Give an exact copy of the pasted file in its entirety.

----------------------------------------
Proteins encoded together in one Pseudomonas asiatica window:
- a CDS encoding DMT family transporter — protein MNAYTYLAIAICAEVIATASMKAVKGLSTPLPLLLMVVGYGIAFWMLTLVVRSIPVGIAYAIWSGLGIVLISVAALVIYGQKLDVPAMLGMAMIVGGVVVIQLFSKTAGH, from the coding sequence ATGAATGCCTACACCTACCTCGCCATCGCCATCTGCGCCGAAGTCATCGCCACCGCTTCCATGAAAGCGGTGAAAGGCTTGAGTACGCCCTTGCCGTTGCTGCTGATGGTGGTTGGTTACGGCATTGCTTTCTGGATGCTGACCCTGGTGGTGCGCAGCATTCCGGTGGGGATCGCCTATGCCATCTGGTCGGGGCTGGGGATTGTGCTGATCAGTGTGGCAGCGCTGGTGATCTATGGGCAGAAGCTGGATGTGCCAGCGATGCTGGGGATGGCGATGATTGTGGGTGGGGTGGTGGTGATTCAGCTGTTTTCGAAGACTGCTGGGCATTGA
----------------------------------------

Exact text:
Proteins encoded together in one Pseudomonas asiatica window:
- a CDS encoding DMT family transporter — protein MNAYTYLAIAICAEVIATASMKAVKGLSTPLPLLLMVVGYGIAFWMLTLVVRSIPVGIAYAIWSGLGIVLISVAALVIYGQKLDVPAMLGMAMIVGGVVVIQLFSKTAGH, from the coding sequence ATGAATGCCTACACCTACCTCGCCATCGCCATCTGCGCCGAAGTCATCGCCACCGCTTCCATGAAAGCGGTGAAAGGCTTGAGTACGCCCTTGCCGTTGCTGCTGATGGTGGTTGGTTACGGCATTGCTTTCTGGATGCTGACCCTGGTGGTGCGCAGCATTCCGGTGGGGATCGCCTATGCCATCTGGTCGGGGCTGGGGATTGTGCTGATCAGTGTGGCAGCGCTGGTGATCTATGGGCAGAAGCTGGATGTGCCAGCGATGCTGGGGATGGCGATGATTGTGGGTGGGGTGGTGGTGATTCAGCTGTTTTCGAAGACTGCTGGGCATTGA